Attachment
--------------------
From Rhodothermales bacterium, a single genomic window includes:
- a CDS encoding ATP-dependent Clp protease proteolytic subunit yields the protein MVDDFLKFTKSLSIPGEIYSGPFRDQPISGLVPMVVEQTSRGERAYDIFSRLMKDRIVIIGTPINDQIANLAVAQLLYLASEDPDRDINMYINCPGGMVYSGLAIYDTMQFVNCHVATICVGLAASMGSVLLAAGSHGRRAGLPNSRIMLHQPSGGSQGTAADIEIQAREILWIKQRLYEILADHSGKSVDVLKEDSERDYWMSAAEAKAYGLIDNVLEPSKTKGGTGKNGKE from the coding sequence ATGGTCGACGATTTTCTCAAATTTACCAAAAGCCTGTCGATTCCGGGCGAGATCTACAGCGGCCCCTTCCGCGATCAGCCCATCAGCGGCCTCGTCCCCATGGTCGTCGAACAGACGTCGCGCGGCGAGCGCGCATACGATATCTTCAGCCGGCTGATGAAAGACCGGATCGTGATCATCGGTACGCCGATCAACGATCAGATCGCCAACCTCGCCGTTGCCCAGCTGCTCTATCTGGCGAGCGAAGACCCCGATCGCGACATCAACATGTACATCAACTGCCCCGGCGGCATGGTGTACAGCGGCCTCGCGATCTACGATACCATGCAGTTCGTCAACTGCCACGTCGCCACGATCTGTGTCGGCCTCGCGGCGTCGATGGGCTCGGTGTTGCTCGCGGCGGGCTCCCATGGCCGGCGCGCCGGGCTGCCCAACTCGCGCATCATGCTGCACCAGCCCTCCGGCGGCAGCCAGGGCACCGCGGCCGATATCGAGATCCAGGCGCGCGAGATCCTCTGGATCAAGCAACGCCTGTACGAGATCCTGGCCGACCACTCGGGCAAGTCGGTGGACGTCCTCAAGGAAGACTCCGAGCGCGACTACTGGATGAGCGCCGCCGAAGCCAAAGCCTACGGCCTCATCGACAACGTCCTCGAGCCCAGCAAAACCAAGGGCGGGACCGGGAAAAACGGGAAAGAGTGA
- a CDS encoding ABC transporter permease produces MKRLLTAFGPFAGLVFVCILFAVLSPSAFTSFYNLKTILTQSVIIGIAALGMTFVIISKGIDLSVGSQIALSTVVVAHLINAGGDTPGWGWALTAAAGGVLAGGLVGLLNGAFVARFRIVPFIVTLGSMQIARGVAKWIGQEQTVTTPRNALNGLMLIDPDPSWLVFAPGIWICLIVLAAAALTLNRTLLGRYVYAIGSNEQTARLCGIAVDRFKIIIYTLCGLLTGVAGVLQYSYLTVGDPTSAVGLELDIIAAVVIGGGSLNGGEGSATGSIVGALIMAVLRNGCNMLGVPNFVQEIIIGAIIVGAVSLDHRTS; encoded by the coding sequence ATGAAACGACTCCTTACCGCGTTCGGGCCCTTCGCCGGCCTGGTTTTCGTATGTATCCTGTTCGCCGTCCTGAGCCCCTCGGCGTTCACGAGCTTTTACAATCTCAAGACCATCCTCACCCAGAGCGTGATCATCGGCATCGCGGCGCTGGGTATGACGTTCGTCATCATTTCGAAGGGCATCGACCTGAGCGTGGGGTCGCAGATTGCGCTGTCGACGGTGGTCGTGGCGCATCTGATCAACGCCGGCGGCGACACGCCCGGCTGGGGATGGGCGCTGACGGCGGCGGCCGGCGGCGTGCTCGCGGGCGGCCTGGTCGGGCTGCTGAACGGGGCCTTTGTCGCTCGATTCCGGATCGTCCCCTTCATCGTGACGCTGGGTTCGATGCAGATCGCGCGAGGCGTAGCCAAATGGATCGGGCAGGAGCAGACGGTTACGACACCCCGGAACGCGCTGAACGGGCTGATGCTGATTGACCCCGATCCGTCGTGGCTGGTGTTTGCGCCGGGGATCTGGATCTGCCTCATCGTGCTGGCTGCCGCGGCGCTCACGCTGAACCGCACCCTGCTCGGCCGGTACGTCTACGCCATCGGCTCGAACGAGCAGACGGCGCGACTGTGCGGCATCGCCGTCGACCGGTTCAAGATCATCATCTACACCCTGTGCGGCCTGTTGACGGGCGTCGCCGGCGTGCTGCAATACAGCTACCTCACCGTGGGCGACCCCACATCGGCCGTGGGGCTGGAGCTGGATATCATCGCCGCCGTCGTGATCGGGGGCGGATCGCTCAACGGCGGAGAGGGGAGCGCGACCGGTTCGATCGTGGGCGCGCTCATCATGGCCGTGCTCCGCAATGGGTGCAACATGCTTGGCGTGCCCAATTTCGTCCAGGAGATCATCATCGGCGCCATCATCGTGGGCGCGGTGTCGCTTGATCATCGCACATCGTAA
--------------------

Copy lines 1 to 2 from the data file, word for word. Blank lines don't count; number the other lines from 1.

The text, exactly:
From Rhodothermales bacterium, a single genomic window includes:
- a CDS encoding ATP-dependent Clp protease proteolytic subunit yields the protein MVDDFLKFTKSLSIPGEIYSGPFRDQPISGLVPMVVEQTSRGERAYDIFSRLMKDRIVIIGTPINDQIANLAVAQLLYLASEDPDRDINMYINCPGGMVYSGLAIYDTMQFVNCHVATICVGLAASMGSVLLAAGSHGRRAGLPNSRIMLHQPSGGSQGTAADIEIQAREILWIKQRLYEILADHSGKSVDVLKEDSERDYWMSAAEAKAYGLIDNVLEPSKTKGGTGKNGKE from the coding sequence ATGGTCGACGATTTTCTCAAATTTACCAAAAGCCTGTCGATTCCGGGCGAGATCTACAGCGGCCCCTTCCGCGATCAGCCCATCAGCGGCCTCGTCCCCATGGTCGTCGAACAGACGTCGCGCGGCGAGCGCGCATACGATATCTTCAGCCGGCTGATGAAAGACCGGATCGTGATCATCGGTACGCCGATCAACGATCAGATCGCCAACCTCGCCGTTGCCCAGCTGCTCTATCTGGCGAGCGAAGACCCCGATCGCGACATCAACATGTACATCAACTGCCCCGGCGGCATGGTGTACAGCGGCCTCGCGATCTACGATACCATGCAGTTCGTCAACTGCCACGTCGCCACGATCTGTGTCGGCCTCGCGGCGTCGATGGGCTCGGTGTTGCTCGCGGCGGGCTCCCATGGCCGGCGCGCCGGGCTGCCCAACTCGCGCATCATGCTGCACCAGCCCTCCGGCGGCAGCCAGGGCACCGCGGCCGATATCGAGATCCAGGCGCGCGAGATCCTCTGGATCAAGCAACGCCTGTACGAGATCCTGGCCGACCACTCGGGCAAGTCGGTGGACGTCCTCAAGGAAGACTCCGAGCGCGACTACTGGATGAGCGCCGCCGAAGCCAAAGCCTACGGCCTCATCGACAACGTCCTCGAGCCCAGCAAAACCAAGGGCGGGACCGGGAAAAACGGGAAAGAGTGA